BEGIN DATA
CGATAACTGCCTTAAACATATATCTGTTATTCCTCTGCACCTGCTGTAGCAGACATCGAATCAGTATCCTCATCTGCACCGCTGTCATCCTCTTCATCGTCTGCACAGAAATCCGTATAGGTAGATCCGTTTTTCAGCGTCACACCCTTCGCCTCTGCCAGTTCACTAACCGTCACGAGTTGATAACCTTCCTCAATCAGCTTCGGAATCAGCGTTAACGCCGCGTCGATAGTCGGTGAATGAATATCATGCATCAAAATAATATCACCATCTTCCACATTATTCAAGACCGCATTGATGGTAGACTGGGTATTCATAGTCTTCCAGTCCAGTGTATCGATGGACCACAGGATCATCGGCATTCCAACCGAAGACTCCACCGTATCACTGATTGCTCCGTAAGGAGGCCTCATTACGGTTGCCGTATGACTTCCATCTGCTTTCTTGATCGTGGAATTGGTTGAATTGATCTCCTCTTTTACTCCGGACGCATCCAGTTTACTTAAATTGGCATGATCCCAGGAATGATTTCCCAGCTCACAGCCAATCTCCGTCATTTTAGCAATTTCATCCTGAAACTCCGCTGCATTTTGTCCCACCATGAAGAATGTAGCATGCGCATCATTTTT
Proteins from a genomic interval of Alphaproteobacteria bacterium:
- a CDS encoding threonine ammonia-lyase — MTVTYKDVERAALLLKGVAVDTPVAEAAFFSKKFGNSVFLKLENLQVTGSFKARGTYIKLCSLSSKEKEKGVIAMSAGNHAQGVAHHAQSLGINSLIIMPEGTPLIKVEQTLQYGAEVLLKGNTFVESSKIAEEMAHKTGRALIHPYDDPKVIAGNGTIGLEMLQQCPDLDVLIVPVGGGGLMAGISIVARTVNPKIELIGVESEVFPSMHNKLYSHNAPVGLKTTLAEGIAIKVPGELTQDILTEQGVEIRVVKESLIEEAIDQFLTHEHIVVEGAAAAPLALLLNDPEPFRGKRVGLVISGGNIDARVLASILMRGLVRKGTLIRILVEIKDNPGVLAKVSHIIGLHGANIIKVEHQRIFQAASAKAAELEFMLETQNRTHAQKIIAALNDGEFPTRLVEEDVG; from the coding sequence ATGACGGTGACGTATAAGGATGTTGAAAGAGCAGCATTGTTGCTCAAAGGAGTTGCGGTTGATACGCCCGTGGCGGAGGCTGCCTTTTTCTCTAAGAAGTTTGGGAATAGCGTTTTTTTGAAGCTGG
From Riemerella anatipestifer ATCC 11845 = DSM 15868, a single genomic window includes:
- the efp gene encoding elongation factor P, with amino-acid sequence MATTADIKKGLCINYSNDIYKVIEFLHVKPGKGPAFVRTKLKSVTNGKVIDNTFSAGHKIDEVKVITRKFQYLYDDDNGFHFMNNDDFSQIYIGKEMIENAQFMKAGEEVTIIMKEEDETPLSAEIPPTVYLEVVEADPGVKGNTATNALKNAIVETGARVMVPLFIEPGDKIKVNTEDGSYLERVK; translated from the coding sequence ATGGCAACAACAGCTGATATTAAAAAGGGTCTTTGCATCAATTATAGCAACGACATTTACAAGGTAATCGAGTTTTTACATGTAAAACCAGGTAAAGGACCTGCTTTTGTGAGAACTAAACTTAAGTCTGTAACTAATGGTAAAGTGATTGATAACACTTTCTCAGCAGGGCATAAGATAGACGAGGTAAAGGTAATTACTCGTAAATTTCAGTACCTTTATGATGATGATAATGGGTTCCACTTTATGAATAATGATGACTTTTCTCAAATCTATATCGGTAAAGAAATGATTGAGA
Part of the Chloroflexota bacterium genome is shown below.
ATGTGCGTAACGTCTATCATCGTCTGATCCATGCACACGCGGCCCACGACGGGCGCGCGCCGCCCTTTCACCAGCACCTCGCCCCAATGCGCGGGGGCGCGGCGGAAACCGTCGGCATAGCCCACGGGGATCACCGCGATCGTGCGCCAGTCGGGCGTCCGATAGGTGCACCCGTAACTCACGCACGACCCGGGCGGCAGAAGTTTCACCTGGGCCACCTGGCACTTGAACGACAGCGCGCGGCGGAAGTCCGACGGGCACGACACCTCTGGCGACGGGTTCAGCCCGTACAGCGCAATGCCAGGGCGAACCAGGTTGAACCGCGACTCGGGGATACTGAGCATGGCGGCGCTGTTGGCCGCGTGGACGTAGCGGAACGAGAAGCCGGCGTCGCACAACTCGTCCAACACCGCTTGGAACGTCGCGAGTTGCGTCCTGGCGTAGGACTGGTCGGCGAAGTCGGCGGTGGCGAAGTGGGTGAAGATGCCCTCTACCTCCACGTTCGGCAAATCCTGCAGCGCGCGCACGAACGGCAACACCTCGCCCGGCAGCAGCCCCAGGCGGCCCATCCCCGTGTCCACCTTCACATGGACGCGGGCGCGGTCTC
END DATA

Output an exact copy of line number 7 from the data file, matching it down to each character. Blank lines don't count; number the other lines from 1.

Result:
ATGTGCGTAACGTCTATCATCGTCTGATCCATGCACACGCGGCCCACGACGGGCGCGCGCCGCCCTTTCACCAGCACCTCGCCCCAATGCGCGGGGGCGCGGCGGAAACCGTCGGCATAGCCCACGGGGATCACCGCGATCGTGCGCCAGTCGGGCGTCCGATAGGTGCACCCGTAACTCACGCACGACCCGGGCGGCAGAAGTTTCACCTGGGCCACCTGGCACTTGAACGACAGCGCGCGGCGGAAGTCCGACGGGCACGACACCTCTGGCGACGGGTTCAGCCCGTACAGCGCAATGCCAGGGCGAACCAGGTTGAACCGCGACTCGGGGATACTGAGCATGGCGGCGCTGTTGGCCGCGTGGACGTAGCGGAACGAGAAGCCGGCGTCGCACAACTCGTCCAACACCGCTTGGAACGTCGCGAGTTGCGTCCTGGCGTAGGACTGGTCGGCGAAGTCGGCGGTGGCGAAGTGGGTGAAGATGCCCTCTACCTCCACGTTCGGCAAATCCTGCAGCGCGCGCACGAACGGCAACACCTCGCCCGGCAGCAGCCCCAGGCGGCCCATCCCCGTGTCCACCTTCACATGGACGCGGGCGCGGTCTC